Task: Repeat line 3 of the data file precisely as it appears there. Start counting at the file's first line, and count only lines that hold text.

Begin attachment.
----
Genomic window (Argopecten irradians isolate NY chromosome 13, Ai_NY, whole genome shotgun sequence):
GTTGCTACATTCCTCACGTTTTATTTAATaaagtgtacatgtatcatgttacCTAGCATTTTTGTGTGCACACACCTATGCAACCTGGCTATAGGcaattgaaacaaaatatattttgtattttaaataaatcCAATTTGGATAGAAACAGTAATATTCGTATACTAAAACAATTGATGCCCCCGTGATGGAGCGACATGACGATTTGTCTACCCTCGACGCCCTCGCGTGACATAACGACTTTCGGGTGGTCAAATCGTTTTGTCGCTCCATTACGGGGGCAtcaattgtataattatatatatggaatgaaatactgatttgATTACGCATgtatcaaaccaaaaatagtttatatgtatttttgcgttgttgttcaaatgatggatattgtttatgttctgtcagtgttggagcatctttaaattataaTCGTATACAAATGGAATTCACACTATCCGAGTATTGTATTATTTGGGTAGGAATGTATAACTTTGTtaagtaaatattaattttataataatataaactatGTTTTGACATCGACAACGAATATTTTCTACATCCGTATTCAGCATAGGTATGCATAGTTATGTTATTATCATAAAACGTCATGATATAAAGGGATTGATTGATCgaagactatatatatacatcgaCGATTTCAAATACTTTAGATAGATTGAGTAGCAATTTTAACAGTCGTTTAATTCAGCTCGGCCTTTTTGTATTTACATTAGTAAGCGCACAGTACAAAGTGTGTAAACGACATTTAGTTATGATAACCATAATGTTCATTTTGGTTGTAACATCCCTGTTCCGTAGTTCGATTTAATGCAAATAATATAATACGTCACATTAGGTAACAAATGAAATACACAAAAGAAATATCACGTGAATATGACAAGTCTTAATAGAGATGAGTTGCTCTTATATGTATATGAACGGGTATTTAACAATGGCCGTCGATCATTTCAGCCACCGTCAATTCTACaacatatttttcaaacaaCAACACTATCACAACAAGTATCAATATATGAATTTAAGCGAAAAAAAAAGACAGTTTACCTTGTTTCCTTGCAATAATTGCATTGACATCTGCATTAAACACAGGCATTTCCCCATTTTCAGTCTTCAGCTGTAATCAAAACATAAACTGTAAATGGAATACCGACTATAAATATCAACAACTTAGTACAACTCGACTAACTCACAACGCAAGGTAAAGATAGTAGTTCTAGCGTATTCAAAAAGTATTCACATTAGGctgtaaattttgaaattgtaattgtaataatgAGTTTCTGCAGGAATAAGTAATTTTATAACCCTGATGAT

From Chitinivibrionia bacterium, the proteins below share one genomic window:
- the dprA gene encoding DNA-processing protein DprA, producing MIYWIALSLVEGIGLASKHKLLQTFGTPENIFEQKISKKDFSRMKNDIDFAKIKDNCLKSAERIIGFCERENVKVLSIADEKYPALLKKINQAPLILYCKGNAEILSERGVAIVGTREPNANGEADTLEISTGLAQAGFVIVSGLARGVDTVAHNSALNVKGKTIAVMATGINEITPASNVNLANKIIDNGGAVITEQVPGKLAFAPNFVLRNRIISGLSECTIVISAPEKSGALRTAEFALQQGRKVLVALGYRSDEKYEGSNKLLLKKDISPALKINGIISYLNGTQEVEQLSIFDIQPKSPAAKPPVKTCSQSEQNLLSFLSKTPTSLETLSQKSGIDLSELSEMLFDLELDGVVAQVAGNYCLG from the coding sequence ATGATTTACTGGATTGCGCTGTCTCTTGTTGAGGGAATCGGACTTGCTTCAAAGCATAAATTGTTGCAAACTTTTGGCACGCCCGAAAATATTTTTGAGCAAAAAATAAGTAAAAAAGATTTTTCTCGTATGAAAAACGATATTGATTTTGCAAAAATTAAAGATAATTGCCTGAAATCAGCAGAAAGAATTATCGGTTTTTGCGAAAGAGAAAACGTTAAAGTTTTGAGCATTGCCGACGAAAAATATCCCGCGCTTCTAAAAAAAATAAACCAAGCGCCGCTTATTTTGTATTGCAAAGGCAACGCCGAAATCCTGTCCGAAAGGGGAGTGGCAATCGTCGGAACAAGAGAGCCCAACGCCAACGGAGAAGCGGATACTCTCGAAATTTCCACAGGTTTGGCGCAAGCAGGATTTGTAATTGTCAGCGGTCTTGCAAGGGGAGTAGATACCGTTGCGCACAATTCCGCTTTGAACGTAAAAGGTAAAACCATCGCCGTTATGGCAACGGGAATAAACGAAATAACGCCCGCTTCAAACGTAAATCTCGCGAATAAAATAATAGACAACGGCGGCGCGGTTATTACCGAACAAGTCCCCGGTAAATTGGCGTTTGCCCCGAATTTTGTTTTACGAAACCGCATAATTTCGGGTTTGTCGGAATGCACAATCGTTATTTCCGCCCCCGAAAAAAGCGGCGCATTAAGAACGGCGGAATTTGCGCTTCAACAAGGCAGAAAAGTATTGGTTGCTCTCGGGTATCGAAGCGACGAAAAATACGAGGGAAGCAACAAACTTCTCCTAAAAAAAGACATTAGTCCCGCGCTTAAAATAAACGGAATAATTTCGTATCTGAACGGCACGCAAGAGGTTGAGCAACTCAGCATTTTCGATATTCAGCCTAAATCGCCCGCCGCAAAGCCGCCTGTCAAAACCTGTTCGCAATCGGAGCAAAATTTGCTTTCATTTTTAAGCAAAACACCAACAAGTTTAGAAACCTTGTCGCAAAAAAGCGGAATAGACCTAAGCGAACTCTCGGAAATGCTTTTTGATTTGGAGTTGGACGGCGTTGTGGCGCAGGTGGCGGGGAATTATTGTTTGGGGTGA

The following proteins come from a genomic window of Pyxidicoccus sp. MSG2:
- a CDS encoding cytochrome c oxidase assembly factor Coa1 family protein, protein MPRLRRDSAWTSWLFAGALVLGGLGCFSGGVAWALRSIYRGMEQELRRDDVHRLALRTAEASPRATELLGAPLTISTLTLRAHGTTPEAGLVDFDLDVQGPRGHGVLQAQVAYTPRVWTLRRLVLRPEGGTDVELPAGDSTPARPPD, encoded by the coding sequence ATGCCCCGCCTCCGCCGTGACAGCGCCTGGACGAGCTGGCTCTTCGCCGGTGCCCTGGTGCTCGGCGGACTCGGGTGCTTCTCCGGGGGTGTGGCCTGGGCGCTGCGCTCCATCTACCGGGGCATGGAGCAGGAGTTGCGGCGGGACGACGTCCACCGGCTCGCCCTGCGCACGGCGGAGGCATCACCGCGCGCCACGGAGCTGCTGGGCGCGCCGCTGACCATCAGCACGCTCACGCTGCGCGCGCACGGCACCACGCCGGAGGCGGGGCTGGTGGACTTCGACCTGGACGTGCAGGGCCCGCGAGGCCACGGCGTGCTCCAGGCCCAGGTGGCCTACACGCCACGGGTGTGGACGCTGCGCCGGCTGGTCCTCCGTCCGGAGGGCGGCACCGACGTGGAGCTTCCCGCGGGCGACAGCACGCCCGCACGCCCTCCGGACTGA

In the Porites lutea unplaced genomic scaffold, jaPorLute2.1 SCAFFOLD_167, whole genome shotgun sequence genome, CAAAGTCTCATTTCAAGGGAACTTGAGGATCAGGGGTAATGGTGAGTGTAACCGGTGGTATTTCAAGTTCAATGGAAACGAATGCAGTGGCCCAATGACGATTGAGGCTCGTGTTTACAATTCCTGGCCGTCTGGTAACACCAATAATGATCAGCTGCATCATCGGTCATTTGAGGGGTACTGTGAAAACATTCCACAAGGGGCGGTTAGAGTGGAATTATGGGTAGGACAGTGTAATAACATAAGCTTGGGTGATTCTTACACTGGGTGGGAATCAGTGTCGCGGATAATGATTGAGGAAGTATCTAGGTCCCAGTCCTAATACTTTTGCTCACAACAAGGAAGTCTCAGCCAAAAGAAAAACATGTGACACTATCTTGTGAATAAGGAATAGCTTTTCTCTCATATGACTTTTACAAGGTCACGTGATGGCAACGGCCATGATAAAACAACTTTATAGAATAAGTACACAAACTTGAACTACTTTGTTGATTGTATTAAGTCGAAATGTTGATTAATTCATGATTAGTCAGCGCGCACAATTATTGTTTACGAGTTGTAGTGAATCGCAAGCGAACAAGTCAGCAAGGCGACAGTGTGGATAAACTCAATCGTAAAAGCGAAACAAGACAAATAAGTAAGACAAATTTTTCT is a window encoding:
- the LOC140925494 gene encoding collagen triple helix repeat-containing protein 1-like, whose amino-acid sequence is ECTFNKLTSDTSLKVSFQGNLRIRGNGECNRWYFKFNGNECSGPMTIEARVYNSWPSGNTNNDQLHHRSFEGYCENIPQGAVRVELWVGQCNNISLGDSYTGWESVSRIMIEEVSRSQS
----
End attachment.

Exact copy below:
From Chitinivibrionia bacterium, the proteins below share one genomic window: